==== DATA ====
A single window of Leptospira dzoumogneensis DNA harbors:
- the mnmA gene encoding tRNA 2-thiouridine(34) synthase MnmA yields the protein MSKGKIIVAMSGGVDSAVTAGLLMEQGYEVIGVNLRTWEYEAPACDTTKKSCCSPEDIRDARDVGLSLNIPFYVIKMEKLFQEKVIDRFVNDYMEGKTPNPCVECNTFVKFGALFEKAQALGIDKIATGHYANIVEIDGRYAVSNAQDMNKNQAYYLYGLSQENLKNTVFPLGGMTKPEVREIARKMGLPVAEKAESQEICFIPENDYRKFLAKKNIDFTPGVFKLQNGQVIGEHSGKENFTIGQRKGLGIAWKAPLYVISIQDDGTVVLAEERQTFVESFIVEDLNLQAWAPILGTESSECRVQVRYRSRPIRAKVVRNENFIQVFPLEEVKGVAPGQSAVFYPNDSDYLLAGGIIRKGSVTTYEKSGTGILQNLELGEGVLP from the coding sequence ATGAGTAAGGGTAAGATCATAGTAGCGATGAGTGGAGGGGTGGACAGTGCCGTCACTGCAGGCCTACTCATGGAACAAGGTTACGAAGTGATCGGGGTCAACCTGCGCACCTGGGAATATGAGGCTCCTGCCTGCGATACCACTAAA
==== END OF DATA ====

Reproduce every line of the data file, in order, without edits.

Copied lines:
A single window of Leptospira dzoumogneensis DNA harbors:
- the mnmA gene encoding tRNA 2-thiouridine(34) synthase MnmA yields the protein MSKGKIIVAMSGGVDSAVTAGLLMEQGYEVIGVNLRTWEYEAPACDTTKKSCCSPEDIRDARDVGLSLNIPFYVIKMEKLFQEKVIDRFVNDYMEGKTPNPCVECNTFVKFGALFEKAQALGIDKIATGHYANIVEIDGRYAVSNAQDMNKNQAYYLYGLSQENLKNTVFPLGGMTKPEVREIARKMGLPVAEKAESQEICFIPENDYRKFLAKKNIDFTPGVFKLQNGQVIGEHSGKENFTIGQRKGLGIAWKAPLYVISIQDDGTVVLAEERQTFVESFIVEDLNLQAWAPILGTESSECRVQVRYRSRPIRAKVVRNENFIQVFPLEEVKGVAPGQSAVFYPNDSDYLLAGGIIRKGSVTTYEKSGTGILQNLELGEGVLP from the coding sequence ATGAGTAAGGGTAAGATCATAGTAGCGATGAGTGGAGGGGTGGACAGTGCCGTCACTGCAGGCCTACTCATGGAACAAGGTTACGAAGTGATCGGGGTCAACCTGCGCACCTGGGAATATGAGGCTCCTGCCTGCGATACCACTAAA